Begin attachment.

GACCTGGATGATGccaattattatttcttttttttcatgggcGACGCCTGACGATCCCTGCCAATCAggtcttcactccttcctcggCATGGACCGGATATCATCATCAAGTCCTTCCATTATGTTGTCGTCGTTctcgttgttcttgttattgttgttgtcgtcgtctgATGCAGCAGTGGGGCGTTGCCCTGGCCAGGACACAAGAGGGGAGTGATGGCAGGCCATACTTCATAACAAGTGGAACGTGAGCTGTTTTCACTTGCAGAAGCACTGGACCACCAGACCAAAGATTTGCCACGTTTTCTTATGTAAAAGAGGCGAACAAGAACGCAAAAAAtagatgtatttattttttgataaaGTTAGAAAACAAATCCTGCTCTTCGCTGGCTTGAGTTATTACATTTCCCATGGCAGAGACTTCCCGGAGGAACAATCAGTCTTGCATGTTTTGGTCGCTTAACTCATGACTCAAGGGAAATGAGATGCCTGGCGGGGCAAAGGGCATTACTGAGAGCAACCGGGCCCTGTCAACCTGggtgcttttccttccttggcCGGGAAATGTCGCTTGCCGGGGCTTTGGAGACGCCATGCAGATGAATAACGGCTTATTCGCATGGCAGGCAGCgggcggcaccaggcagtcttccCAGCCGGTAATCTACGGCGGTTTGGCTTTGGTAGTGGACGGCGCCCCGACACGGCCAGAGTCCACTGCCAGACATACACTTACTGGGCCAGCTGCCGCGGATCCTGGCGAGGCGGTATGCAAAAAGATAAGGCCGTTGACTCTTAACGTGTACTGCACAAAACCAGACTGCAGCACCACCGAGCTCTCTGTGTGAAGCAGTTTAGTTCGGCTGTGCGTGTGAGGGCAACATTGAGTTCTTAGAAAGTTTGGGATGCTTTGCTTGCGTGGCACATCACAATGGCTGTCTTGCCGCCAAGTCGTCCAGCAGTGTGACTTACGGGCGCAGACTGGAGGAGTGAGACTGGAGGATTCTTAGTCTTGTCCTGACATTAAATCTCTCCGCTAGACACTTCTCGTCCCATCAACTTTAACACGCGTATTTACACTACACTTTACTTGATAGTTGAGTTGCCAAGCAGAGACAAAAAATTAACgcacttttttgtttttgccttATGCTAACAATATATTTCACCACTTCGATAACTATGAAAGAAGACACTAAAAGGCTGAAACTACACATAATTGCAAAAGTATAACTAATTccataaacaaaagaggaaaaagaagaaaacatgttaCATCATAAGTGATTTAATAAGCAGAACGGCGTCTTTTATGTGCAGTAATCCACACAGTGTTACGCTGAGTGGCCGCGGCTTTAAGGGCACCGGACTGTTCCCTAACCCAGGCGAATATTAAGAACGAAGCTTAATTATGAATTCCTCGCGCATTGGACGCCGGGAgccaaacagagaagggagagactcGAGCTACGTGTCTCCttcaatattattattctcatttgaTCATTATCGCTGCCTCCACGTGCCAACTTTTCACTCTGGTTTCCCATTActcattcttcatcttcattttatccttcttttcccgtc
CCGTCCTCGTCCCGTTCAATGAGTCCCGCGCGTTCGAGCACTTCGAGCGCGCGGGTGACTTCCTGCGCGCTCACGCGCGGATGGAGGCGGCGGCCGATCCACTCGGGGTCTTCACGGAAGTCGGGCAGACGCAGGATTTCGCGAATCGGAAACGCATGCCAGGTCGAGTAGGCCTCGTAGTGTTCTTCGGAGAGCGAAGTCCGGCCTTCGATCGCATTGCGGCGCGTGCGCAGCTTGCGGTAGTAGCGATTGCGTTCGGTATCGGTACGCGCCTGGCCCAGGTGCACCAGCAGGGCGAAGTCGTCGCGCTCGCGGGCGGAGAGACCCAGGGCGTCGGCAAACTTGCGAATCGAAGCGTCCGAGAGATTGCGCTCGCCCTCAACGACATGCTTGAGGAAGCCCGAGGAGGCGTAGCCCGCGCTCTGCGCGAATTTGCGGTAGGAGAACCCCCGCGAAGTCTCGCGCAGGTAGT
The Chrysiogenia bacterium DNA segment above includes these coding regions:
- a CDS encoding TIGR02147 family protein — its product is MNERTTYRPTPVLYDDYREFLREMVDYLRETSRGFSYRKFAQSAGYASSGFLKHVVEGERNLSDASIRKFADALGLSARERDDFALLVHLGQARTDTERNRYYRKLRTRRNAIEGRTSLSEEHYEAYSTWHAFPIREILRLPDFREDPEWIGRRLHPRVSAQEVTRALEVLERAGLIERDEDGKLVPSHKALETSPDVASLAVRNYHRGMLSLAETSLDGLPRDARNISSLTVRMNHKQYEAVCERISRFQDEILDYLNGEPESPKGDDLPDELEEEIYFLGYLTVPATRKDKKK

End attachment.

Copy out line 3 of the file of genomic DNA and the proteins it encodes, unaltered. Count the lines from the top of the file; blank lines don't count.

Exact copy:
The Chrysiogenia bacterium DNA segment above includes these coding regions: